From: Ariella Ben-Dov (email suppressed)
Date: Mon Nov 10 2008 - 08:41:49 PST
Dear Frameworkers, the 32nd Annual Margaret Mead Film & Video Festival
begins this Friday. We have some wonderful films coming your way and I
wanted to share a couple that are on the non-narrative, archival, and/or
avant-garde spectrum! Please see below and you can find our entire Festival
line-up at http://www.amnh.org/mead.
Be well, Ariella Ben-Dov
Festival Director and Film Curator
IN THE LAND of the HEAD HUNTERS (Edward S. Curtis, 1914)
Fri, Nov 14, 7pm
This silent era film ound in a Chicago area dumpster in 1947, this
silent-era melodrama, has finally been restored with help of the UCLA Film
and TV Archive. Set in a time when the First Nation peoples had not yet
encountered Europeans, the film tells of Motana, the chief's son, who must
overcome many challenges in the spirit and physical world to woo and win the
lovely Naida, a young girl whose bewitching dancing has the power to save
her from the evil Sorcerer. This film screens with live musical
accompaniment by the Coast Orchestra, a Native American classical ensemble.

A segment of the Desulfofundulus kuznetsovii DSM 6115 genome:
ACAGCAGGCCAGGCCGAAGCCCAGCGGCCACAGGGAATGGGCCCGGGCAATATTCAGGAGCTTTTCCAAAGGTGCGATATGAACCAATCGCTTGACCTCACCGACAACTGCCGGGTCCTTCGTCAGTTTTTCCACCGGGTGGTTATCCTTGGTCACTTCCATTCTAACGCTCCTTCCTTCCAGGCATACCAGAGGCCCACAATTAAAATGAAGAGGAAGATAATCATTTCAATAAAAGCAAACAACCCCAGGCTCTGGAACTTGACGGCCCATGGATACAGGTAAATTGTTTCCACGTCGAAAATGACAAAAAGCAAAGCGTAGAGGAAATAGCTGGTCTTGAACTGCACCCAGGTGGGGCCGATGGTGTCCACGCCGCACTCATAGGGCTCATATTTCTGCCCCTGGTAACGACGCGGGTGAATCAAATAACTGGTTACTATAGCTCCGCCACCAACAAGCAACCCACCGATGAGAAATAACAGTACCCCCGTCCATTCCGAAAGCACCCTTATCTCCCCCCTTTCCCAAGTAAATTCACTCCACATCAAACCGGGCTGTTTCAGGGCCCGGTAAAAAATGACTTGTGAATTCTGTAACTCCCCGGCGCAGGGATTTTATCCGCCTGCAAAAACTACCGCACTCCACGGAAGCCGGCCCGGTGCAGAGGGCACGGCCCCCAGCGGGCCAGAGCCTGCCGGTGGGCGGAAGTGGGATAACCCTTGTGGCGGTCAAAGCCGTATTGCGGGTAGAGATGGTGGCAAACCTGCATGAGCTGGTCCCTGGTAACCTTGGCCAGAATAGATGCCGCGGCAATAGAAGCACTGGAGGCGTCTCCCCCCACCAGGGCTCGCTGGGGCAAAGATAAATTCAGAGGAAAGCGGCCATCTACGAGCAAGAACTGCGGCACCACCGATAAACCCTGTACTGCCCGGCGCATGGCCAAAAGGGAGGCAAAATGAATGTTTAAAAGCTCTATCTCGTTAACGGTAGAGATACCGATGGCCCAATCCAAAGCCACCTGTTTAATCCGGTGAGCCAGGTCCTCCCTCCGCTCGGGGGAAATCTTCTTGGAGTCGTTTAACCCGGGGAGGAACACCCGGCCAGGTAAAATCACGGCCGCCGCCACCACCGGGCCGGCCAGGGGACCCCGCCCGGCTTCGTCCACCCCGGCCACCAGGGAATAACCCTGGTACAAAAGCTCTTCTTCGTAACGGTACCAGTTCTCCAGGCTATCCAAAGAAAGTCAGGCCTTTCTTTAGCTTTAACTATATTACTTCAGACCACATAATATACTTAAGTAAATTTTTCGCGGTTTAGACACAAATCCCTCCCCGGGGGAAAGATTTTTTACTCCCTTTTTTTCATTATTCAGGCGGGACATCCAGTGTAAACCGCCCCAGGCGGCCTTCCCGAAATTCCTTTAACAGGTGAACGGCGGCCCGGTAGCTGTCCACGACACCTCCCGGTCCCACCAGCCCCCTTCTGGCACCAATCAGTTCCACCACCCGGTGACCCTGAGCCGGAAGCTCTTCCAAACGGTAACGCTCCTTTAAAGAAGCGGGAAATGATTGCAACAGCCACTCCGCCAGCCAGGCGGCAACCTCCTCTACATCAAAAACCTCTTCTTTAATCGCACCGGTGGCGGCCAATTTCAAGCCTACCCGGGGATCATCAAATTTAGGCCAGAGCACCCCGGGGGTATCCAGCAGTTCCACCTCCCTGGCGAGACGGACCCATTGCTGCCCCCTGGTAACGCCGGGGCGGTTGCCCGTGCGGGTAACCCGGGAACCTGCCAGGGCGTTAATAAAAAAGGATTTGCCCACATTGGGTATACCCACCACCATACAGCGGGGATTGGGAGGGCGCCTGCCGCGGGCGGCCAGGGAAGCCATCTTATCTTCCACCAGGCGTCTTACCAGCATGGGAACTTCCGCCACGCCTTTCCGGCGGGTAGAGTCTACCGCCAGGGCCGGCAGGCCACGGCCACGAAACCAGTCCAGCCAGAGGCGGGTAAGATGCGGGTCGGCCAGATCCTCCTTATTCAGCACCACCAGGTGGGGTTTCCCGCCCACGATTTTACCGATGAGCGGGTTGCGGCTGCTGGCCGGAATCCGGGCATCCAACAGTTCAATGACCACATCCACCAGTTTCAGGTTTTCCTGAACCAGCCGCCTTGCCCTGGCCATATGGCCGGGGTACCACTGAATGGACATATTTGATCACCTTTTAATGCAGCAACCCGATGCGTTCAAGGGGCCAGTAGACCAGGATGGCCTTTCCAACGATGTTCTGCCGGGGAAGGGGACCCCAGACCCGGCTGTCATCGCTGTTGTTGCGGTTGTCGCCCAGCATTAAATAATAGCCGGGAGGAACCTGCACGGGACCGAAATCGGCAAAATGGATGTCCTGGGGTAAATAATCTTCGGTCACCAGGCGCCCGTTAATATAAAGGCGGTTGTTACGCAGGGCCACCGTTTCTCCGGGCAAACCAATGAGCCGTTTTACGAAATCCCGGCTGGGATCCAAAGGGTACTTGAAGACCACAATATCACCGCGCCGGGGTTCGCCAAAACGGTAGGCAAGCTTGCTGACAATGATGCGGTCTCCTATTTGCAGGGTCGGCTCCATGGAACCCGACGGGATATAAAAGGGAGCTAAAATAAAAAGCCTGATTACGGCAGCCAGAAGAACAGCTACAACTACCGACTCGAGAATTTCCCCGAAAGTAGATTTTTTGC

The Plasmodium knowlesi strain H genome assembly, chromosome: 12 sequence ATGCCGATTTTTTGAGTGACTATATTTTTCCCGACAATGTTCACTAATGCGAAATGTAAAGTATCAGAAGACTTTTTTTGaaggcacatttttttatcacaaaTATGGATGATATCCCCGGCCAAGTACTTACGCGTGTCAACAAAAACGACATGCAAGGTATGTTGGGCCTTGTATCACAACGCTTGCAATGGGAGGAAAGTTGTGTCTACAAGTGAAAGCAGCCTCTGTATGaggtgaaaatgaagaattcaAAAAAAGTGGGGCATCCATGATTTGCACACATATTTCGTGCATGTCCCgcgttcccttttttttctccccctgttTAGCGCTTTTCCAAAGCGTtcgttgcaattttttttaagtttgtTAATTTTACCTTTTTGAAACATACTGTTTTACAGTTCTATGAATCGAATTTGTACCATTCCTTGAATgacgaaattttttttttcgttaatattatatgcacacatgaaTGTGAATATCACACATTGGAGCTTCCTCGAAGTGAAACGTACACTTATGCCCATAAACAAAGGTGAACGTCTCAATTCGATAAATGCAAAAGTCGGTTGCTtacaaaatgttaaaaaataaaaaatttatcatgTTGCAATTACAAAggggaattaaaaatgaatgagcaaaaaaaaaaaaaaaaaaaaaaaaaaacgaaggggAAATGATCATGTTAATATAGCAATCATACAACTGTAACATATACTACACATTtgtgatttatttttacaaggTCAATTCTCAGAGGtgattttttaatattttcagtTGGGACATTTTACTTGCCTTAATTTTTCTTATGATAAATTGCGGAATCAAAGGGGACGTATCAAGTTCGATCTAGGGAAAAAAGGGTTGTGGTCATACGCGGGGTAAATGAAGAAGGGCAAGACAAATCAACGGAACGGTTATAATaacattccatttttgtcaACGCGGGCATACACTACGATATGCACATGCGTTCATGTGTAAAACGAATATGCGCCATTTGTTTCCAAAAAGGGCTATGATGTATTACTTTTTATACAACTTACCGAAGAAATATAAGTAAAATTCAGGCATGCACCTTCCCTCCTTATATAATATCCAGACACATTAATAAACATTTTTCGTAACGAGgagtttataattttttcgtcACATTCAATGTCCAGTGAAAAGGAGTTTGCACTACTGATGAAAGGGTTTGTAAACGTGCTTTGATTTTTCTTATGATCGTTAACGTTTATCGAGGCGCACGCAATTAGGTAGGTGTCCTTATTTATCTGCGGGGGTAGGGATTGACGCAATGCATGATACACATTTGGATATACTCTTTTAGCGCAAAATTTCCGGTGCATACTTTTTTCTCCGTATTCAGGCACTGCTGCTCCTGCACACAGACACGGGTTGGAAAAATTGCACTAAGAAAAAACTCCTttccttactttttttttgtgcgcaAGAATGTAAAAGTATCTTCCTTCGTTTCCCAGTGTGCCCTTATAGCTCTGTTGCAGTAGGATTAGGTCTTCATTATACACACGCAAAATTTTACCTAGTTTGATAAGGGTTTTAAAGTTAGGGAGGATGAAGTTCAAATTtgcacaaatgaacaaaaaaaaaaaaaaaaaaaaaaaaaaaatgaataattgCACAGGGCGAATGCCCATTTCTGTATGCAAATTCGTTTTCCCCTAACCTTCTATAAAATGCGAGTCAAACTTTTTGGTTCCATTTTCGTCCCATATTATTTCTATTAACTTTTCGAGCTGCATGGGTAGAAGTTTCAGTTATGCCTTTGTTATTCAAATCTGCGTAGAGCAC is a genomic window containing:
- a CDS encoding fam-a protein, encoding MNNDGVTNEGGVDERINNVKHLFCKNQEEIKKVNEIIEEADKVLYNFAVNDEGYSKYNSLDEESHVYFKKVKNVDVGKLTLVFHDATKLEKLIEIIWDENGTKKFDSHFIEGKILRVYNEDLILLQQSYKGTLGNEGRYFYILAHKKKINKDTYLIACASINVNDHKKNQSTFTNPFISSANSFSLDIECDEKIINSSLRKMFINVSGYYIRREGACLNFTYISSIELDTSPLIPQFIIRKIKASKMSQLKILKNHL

ALONE IN FOUR WALLS by Alexandra Westmeier (*do not miss this stunning
Sat, Nov 15: 8:15 pm, NY Premiere, Filmmaker and cinematographer in person
A teenager stands up in class and explains why his favorite color is black.
Wearing black, he says, makes it easier to escape into corners undetected
and to obscure the dirt on his clothes. This scene is just one of the many
in Westmeier's documentary about adolescent boys incarcerated at a Russian
reformatory that break the heart. Her patient camera captures them sitting
quietly in rows at class, learning to use a gasmask, making their beds,
washing the hallway floors, in a woodshop cutting wood. Intercut are
interviews in which the boys describe their home life and the offenses that
brought them to this place. Some speak of alcoholism, beatings, theft, and
grisly murders, recounted in seemingly indifferent tones. Other boys cry
remembering home, a kind but absent stepfather, a remiss grandmother who
forgets to write. Breathtakingly shot with a painter's eye for color and
composition, Westmeier's film allows these boys a freedom of expression like
they have never had nor probably will ever get again.
PEACE WITH SEALS by Miloslav Novák
Sat, Nov 15, 12:30 pm
U.S. Premiere, Filmmaker in person
Monk seal specialist Emanuele Coppola and director Miloslav Novák are on the